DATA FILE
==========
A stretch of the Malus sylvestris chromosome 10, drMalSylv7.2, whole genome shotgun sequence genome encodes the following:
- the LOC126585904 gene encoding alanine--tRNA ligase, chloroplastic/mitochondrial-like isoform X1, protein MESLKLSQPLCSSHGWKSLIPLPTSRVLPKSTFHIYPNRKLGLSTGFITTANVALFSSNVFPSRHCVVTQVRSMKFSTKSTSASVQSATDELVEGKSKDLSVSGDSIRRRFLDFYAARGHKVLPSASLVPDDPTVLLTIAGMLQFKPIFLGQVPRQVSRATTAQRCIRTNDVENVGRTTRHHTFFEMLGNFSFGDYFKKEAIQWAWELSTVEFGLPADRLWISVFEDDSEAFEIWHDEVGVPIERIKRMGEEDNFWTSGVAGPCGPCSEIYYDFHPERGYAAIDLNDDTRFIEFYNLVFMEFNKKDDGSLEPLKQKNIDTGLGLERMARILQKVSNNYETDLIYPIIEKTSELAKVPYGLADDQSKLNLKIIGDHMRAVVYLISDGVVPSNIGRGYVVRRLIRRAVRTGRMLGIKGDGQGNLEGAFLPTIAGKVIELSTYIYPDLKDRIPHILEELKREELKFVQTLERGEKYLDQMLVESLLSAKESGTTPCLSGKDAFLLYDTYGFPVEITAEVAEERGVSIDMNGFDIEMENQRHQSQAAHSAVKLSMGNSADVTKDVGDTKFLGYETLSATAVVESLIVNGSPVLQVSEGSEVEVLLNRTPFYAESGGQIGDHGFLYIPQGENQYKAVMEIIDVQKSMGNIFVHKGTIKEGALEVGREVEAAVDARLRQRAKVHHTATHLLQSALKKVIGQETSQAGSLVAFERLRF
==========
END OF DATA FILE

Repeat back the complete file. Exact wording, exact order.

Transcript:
A stretch of the Malus sylvestris chromosome 10, drMalSylv7.2, whole genome shotgun sequence genome encodes the following:
- the LOC126585904 gene encoding alanine--tRNA ligase, chloroplastic/mitochondrial-like isoform X1, protein MESLKLSQPLCSSHGWKSLIPLPTSRVLPKSTFHIYPNRKLGLSTGFITTANVALFSSNVFPSRHCVVTQVRSMKFSTKSTSASVQSATDELVEGKSKDLSVSGDSIRRRFLDFYAARGHKVLPSASLVPDDPTVLLTIAGMLQFKPIFLGQVPRQVSRATTAQRCIRTNDVENVGRTTRHHTFFEMLGNFSFGDYFKKEAIQWAWELSTVEFGLPADRLWISVFEDDSEAFEIWHDEVGVPIERIKRMGEEDNFWTSGVAGPCGPCSEIYYDFHPERGYAAIDLNDDTRFIEFYNLVFMEFNKKDDGSLEPLKQKNIDTGLGLERMARILQKVSNNYETDLIYPIIEKTSELAKVPYGLADDQSKLNLKIIGDHMRAVVYLISDGVVPSNIGRGYVVRRLIRRAVRTGRMLGIKGDGQGNLEGAFLPTIAGKVIELSTYIYPDLKDRIPHILEELKREELKFVQTLERGEKYLDQMLVESLLSAKESGTTPCLSGKDAFLLYDTYGFPVEITAEVAEERGVSIDMNGFDIEMENQRHQSQAAHSAVKLSMGNSADVTKDVGDTKFLGYETLSATAVVESLIVNGSPVLQVSEGSEVEVLLNRTPFYAESGGQIGDHGFLYIPQGENQYKAVMEIIDVQKSMGNIFVHKGTIKEGALEVGREVEAAVDARLRQRAKVHHTATHLLQSALKKVIGQETSQAGSLVAFERLRF